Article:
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North Korea at night
credit: military bases.com

On Monday afternoon, 08-30-21, at about 1630 Mountain time, the lights went out in much of our medium-sized Wyoming town.  As I write this, the exact cause remains unknown, and we were without electrical power for about four hours.  This kind of outage is, fortunately, rare.

It was, for us, and I’m sure for most folks, merely an inconvenience.  Indeed, businesses lost four hours of income, people had to do without gasoline if their tanks were dry, and without an outdoor, propane BBQ grill or a fire pit, dinner had to wait.  Our hospital and other essential facilities had generators, and fired those up, reminding Mrs. Manor and I a generator might not be a bad idea.  Readers of this scruffy little blog used to reading the following day’s post at 1700 had to wait a bit.  But for most people, it was no big deal.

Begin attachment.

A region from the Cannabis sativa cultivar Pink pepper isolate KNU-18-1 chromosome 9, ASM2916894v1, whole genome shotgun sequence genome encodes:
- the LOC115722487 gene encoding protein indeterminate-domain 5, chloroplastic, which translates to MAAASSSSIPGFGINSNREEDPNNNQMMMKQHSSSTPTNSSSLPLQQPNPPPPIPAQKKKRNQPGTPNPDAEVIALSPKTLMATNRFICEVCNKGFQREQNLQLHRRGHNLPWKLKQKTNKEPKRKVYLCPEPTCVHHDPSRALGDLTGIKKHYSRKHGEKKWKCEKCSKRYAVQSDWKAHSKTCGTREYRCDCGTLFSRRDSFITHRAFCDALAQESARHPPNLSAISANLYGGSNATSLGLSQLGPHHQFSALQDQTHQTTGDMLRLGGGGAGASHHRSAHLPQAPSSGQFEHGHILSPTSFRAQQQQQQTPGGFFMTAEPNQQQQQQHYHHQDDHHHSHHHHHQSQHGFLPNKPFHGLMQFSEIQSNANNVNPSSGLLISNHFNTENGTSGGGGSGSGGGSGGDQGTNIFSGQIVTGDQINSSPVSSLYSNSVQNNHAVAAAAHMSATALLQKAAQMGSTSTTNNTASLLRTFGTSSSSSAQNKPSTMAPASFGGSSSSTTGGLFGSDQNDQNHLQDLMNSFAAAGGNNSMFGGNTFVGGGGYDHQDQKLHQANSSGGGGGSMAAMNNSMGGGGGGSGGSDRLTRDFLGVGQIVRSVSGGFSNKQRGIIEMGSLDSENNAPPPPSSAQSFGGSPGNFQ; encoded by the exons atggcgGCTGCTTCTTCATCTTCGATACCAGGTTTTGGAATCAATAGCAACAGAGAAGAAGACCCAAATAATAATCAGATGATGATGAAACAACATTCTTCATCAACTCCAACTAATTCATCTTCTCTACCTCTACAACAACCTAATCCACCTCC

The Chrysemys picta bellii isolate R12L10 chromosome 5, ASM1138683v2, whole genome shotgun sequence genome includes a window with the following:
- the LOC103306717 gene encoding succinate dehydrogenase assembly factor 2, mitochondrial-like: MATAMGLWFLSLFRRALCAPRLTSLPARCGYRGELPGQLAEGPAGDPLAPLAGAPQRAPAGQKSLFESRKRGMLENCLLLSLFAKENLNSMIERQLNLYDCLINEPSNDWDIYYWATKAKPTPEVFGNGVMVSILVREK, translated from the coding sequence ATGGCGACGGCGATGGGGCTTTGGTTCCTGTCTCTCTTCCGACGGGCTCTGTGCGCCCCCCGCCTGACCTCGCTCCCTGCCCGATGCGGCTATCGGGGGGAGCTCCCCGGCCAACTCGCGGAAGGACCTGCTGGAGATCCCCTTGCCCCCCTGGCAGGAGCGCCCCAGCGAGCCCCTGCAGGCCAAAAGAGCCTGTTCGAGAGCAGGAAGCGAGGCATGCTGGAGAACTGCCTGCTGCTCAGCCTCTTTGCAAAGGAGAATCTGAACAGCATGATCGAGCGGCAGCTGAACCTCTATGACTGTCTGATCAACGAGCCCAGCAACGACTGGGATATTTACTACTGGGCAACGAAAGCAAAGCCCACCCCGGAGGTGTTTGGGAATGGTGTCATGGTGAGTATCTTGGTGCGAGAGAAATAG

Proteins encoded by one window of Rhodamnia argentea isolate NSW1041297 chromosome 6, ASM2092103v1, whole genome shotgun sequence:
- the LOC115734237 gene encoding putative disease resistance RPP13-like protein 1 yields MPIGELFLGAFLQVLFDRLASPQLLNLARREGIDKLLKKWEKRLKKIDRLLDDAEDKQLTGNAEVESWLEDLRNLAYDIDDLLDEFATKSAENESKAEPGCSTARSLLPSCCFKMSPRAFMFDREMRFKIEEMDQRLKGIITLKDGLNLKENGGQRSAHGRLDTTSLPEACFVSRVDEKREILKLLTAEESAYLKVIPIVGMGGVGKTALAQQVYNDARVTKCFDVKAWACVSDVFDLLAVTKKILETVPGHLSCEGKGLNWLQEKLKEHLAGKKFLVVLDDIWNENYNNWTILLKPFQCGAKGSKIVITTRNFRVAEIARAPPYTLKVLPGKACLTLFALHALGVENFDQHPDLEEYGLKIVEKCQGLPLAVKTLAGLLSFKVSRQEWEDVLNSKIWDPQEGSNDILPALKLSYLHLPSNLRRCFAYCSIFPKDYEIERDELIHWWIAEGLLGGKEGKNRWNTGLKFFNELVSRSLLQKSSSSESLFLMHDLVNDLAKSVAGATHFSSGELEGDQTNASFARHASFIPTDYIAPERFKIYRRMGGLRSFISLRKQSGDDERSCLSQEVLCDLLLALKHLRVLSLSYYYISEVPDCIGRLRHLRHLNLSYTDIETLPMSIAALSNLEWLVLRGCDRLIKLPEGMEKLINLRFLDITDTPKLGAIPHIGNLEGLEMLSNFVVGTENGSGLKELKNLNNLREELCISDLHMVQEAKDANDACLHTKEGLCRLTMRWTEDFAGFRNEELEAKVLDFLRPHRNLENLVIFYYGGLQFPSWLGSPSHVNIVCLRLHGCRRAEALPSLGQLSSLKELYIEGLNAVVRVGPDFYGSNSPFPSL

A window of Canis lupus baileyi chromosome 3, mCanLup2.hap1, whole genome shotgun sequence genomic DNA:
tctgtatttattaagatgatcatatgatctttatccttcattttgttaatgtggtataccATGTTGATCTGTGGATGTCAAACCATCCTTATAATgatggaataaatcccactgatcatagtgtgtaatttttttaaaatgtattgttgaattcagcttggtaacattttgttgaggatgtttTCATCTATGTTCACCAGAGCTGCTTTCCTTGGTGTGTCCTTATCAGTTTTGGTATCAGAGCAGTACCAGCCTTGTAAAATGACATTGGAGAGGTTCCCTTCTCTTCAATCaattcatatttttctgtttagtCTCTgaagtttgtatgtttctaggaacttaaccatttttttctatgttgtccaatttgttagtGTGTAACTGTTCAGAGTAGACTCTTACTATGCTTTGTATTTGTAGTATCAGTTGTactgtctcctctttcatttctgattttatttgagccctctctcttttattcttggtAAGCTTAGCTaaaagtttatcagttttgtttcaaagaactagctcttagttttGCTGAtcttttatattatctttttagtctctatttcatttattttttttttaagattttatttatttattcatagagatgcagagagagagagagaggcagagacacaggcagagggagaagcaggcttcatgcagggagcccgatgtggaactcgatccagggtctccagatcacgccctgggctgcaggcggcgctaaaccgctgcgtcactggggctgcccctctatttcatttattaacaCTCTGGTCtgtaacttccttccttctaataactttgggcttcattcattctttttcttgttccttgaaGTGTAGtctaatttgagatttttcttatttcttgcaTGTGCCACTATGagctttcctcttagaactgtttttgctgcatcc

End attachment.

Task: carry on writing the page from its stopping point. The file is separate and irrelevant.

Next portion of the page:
As Mrs. Manor and I sat on the front porch in our rocking chairs—never imagined we’d ever do that, but we had a front porch just sitting there–we chatted with neighbors, and all reflected on the fragility of our civilization.  Out here in Wyoming and in much of Flyover Country, an extended power outage would not be nearly as catastrophic as it would be in many of the blue states, particularly major cities.  That is partially because we have retained the rule of law, and should dimwitted politicians try to degrade it, we would set them straight damned quickly.  Failing that, we’d establish the rule of law ourselves.

Not only that, we would band together to help each other.  Would people who would work together to maintain order do less?  No one would be starving or in need of fundamentals if any of us could help it, and we could.